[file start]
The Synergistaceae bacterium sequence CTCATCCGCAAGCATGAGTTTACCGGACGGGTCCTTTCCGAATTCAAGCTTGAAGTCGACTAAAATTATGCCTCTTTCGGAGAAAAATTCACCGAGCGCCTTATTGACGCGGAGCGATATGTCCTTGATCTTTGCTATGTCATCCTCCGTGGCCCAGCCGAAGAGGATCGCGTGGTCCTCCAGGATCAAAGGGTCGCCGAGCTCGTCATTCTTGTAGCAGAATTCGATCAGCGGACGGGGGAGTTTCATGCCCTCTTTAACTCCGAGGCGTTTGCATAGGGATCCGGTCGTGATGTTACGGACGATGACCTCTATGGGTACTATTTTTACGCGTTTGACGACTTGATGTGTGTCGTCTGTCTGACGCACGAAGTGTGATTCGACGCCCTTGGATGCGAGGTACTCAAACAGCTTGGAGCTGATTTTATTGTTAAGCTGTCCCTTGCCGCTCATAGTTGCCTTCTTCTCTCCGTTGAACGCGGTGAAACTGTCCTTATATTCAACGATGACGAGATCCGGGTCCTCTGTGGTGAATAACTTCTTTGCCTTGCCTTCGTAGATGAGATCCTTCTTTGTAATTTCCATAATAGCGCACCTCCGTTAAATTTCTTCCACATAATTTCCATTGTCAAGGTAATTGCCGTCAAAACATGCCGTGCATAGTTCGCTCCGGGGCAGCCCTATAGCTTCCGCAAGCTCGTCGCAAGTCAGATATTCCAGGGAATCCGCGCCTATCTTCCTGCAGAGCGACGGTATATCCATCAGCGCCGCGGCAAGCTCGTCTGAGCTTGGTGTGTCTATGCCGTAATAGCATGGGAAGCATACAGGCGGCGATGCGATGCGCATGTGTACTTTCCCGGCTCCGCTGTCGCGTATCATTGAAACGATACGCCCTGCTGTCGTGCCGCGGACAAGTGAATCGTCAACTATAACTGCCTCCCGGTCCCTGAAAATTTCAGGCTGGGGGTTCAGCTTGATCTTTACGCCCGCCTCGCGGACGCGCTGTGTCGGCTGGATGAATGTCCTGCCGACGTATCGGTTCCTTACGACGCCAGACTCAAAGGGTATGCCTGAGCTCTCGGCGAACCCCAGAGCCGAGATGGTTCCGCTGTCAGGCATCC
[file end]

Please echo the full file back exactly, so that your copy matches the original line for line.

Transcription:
The Synergistaceae bacterium sequence CTCATCCGCAAGCATGAGTTTACCGGACGGGTCCTTTCCGAATTCAAGCTTGAAGTCGACTAAAATTATGCCTCTTTCGGAGAAAAATTCACCGAGCGCCTTATTGACGCGGAGCGATATGTCCTTGATCTTTGCTATGTCATCCTCCGTGGCCCAGCCGAAGAGGATCGCGTGGTCCTCCAGGATCAAAGGGTCGCCGAGCTCGTCATTCTTGTAGCAGAATTCGATCAGCGGACGGGGGAGTTTCATGCCCTCTTTAACTCCGAGGCGTTTGCATAGGGATCCGGTCGTGATGTTACGGACGATGACCTCTATGGGTACTATTTTTACGCGTTTGACGACTTGATGTGTGTCGTCTGTCTGACGCACGAAGTGTGATTCGACGCCCTTGGATGCGAGGTACTCAAACAGCTTGGAGCTGATTTTATTGTTAAGCTGTCCCTTGCCGCTCATAGTTGCCTTCTTCTCTCCGTTGAACGCGGTGAAACTGTCCTTATATTCAACGATGACGAGATCCGGGTCCTCTGTGGTGAATAACTTCTTTGCCTTGCCTTCGTAGATGAGATCCTTCTTTGTAATTTCCATAATAGCGCACCTCCGTTAAATTTCTTCCACATAATTTCCATTGTCAAGGTAATTGCCGTCAAAACATGCCGTGCATAGTTCGCTCCGGGGCAGCCCTATAGCTTCCGCAAGCTCGTCGCAAGTCAGATATTCCAGGGAATCCGCGCCTATCTTCCTGCAGAGCGACGGTATATCCATCAGCGCCGCGGCAAGCTCGTCTGAGCTTGGTGTGTCTATGCCGTAATAGCATGGGAAGCATACAGGCGGCGATGCGATGCGCATGTGTACTTTCCCGGCTCCGCTGTCGCGTATCATTGAAACGATACGCCCTGCTGTCGTGCCGCGGACAAGTGAATCGTCAACTATAACTGCCTCCCGGTCCCTGAAAATTTCAGGCTGGGGGTTCAGCTTGATCTTTACGCCCGCCTCGCGGACGCGCTGTGTCGGCTGGATGAATGTCCTGCCGACGTATCGGTTCCTTACGACGCCAGACTCAAAGGGTATGCCTGAGCTCTCGGCGAACCCCAGAGCCGAGATGGTTCCGCTGTCAGGCATCC